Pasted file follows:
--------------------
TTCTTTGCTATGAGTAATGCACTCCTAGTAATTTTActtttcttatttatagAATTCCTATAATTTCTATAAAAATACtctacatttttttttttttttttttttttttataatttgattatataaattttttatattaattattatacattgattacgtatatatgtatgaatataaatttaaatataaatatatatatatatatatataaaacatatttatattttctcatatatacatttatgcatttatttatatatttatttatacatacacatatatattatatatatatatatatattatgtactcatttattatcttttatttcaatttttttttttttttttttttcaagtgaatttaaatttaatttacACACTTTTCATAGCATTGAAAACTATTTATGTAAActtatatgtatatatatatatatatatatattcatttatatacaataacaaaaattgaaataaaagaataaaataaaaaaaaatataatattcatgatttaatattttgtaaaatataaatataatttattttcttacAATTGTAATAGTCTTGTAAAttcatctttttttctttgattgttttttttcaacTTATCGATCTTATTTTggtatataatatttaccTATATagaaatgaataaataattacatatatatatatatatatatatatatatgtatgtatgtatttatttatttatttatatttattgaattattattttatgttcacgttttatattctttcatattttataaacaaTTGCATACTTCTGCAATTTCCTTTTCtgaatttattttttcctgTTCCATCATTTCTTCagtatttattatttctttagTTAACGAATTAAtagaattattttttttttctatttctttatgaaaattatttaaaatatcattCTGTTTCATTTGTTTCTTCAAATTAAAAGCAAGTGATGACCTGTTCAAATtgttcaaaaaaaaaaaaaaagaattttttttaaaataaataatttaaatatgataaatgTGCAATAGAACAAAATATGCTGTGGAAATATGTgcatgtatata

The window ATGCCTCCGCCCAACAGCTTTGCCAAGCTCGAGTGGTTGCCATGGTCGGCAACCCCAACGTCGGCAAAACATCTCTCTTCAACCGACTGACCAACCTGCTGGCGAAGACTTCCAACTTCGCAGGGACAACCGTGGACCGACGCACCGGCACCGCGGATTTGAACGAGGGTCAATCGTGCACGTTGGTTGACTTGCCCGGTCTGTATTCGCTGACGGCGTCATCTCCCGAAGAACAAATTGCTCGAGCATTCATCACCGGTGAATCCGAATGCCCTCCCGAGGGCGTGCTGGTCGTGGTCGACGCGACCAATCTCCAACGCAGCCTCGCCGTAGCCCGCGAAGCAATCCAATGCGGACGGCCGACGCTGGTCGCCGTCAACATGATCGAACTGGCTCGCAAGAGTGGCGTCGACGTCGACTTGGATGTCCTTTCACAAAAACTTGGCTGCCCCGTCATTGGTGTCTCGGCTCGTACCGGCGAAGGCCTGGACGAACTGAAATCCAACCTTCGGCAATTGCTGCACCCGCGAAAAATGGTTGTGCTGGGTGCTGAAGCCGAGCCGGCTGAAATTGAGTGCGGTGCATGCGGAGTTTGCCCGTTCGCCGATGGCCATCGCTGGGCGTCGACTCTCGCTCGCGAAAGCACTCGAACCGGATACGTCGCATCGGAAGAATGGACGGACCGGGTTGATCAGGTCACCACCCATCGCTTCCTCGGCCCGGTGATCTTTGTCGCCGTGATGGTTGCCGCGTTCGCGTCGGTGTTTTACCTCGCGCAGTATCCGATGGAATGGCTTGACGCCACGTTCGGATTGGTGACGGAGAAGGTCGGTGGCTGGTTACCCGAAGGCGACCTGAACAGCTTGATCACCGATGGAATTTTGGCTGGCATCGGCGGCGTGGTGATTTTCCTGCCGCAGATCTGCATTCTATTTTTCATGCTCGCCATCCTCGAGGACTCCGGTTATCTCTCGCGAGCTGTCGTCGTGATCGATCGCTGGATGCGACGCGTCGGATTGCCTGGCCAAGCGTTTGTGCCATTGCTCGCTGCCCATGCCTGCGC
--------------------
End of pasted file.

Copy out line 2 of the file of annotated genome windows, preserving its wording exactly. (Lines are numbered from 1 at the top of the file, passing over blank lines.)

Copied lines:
The window ATGCCTCCGCCCAACAGCTTTGCCAAGCTCGAGTGGTTGCCATGGTCGGCAACCCCAACGTCGGCAAAACATCTCTCTTCAACCGACTGACCAACCTGCTGGCGAAGACTTCCAACTTCGCAGGGACAACCGTGGACCGACGCACCGGCACCGCGGATTTGAACGAGGGTCAATCGTGCACGTTGGTTGACTTGCCCGGTCTGTATTCGCTGACGGCGTCATCTCCCGAAGAACAAATTGCTCGAGCATTCATCACCGGTGAATCCGAATGCCCTCCCGAGGGCGTGCTGGTCGTGGTCGACGCGACCAATCTCCAACGCAGCCTCGCCGTAGCCCGCGAAGCAATCCAATGCGGACGGCCGACGCTGGTCGCCGTCAACATGATCGAACTGGCTCGCAAGAGTGGCGTCGACGTCGACTTGGATGTCCTTTCACAAAAACTTGGCTGCCCCGTCATTGGTGTCTCGGCTCGTACCGGCGAAGGCCTGGACGAACTGAAATCCAACCTTCGGCAATTGCTGCACCCGCGAAAAATGGTTGTGCTGGGTGCTGAAGCCGAGCCGGCTGAAATTGAGTGCGGTGCATGCGGAGTTTGCCCGTTCGCCGATGGCCATCGCTGGGCGTCGACTCTCGCTCGCGAAAGCACTCGAACCGGATACGTCGCATCGGAAGAATGGACGGACCGGGTTGATCAGGTCACCACCCATCGCTTCCTCGGCCCGGTGATCTTTGTCGCCGTGATGGTTGCCGCGTTCGCGTCGGTGTTTTACCTCGCGCAGTATCCGATGGAATGGCTTGACGCCACGTTCGGATTGGTGACGGAGAAGGTCGGTGGCTGGTTACCCGAAGGCGACCTGAACAGCTTGATCACCGATGGAATTTTGGCTGGCATCGGCGGCGTGGTGATTTTCCTGCCGCAGATCTGCATTCTATTTTTCATGCTCGCCATCCTCGAGGACTCCGGTTATCTCTCGCGAGCTGTCGTCGTGATCGATCGCTGGATGCGACGCGTCGGATTGCCTGGCCAAGCGTTTGTGCCATTGCTCGCTGCCCATGCCTGCGC